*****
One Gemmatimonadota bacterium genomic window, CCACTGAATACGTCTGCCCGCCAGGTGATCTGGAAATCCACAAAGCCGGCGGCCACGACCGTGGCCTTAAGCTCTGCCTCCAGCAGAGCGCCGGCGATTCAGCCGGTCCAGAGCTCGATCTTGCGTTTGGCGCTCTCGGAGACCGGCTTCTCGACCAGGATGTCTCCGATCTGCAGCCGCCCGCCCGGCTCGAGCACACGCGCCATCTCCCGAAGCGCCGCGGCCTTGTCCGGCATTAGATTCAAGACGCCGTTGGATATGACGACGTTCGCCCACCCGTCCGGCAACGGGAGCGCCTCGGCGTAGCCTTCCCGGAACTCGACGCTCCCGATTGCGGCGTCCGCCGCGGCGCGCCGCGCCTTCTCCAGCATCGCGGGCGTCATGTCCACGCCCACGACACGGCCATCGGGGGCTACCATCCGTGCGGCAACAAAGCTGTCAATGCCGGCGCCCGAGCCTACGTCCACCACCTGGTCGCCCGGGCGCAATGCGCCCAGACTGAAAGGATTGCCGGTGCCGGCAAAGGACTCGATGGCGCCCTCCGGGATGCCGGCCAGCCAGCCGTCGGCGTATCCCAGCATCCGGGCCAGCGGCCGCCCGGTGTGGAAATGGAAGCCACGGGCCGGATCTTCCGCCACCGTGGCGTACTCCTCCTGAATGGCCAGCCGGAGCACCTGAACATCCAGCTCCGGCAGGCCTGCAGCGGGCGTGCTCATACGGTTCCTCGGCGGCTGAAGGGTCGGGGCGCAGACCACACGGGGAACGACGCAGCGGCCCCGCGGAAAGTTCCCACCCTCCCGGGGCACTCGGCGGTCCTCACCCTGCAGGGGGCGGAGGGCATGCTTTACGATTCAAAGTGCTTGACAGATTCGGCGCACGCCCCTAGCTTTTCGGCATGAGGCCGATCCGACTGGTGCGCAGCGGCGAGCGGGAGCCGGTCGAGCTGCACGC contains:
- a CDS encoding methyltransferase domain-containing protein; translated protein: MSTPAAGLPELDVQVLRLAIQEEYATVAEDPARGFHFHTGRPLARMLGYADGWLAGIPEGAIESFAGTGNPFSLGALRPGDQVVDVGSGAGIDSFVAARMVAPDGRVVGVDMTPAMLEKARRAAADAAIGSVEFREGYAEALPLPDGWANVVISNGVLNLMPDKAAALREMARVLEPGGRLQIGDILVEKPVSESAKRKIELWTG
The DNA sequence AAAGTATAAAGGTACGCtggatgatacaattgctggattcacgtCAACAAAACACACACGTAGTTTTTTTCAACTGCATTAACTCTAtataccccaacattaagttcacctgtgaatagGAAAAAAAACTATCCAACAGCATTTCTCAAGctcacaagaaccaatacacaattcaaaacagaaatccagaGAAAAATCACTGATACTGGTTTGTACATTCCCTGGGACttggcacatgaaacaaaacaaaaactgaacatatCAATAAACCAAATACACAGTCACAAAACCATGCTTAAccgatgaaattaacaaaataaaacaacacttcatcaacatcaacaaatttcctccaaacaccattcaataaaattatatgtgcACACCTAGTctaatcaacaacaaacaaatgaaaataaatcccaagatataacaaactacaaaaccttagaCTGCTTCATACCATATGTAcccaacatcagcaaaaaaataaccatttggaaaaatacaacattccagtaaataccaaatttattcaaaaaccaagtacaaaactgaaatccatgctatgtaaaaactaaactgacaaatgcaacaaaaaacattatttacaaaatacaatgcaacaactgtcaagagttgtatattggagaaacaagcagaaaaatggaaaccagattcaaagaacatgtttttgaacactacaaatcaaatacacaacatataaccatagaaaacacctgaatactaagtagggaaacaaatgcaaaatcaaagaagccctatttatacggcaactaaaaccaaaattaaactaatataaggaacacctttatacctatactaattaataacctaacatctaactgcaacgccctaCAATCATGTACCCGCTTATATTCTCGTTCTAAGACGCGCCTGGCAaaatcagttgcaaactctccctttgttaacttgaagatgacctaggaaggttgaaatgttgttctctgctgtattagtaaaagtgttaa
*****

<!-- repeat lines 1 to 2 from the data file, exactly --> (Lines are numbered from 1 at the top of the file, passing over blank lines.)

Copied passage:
One Gemmatimonadota bacterium genomic window, CCACTGAATACGTCTGCCCGCCAGGTGATCTGGAAATCCACAAAGCCGGCGGCCACGACCGTGGCCTTAAGCTCTGCCTCCAGCAGAGCGCCGGCGATTCAGCCGGTCCAGAGCTCGATCTTGCGTTTGGCGCTCTCGGAGACCGGCTTCTCGACCAGGATGTCTCCGATCTGCAGCCGCCCGCCCGGCTCGAGCACACGCGCCATCTCCCGAAGCGCCGCGGCCTTGTCCGGCATTAGATTCAAGACGCCGTTGGATATGACGACGTTCGCCCACCCGTCCGGCAACGGGAGCGCCTCGGCGTAGCCTTCCCGGAACTCGACGCTCCCGATTGCGGCGTCCGCCGCGGCGCGCCGCGCCTTCTCCAGCATCGCGGGCGTCATGTCCACGCCCACGACACGGCCATCGGGGGCTACCATCCGTGCGGCAACAAAGCTGTCAATGCCGGCGCCCGAGCCTACGTCCACCACCTGGTCGCCCGGGCGCAATGCGCCCAGACTGAAAGGATTGCCGGTGCCGGCAAAGGACTCGATGGCGCCCTCCGGGATGCCGGCCAGCCAGCCGTCGGCGTATCCCAGCATCCGGGCCAGCGGCCGCCCGGTGTGGAAATGGAAGCCACGGGCCGGATCTTCCGCCACCGTGGCGTACTCCTCCTGAATGGCCAGCCGGAGCACCTGAACATCCAGCTCCGGCAGGCCTGCAGCGGGCGTGCTCATACGGTTCCTCGGCGGCTGAAGGGTCGGGGCGCAGACCACACGGGGAACGACGCAGCGGCCCCGCGGAAAGTTCCCACCCTCCCGGGGCACTCGGCGGTCCTCACCCTGCAGGGGGCGGAGGGCATGCTTTACGATTCAAAGTGCTTGACAGATTCGGCGCACGCCCCTAGCTTTTCGGCATGAGGCCGATCCGACTGGTGCGCAGCGGCGAGCGGGAGCCGGTCGAGCTGCACGC contains:
- a CDS encoding methyltransferase domain-containing protein; translated protein: MSTPAAGLPELDVQVLRLAIQEEYATVAEDPARGFHFHTGRPLARMLGYADGWLAGIPEGAIESFAGTGNPFSLGALRPGDQVVDVGSGAGIDSFVAARMVAPDGRVVGVDMTPAMLEKARRAAADAAIGSVEFREGYAEALPLPDGWANVVISNGVLNLMPDKAAALREMARVLEPGGRLQIGDILVEKPVSESAKRKIELWTG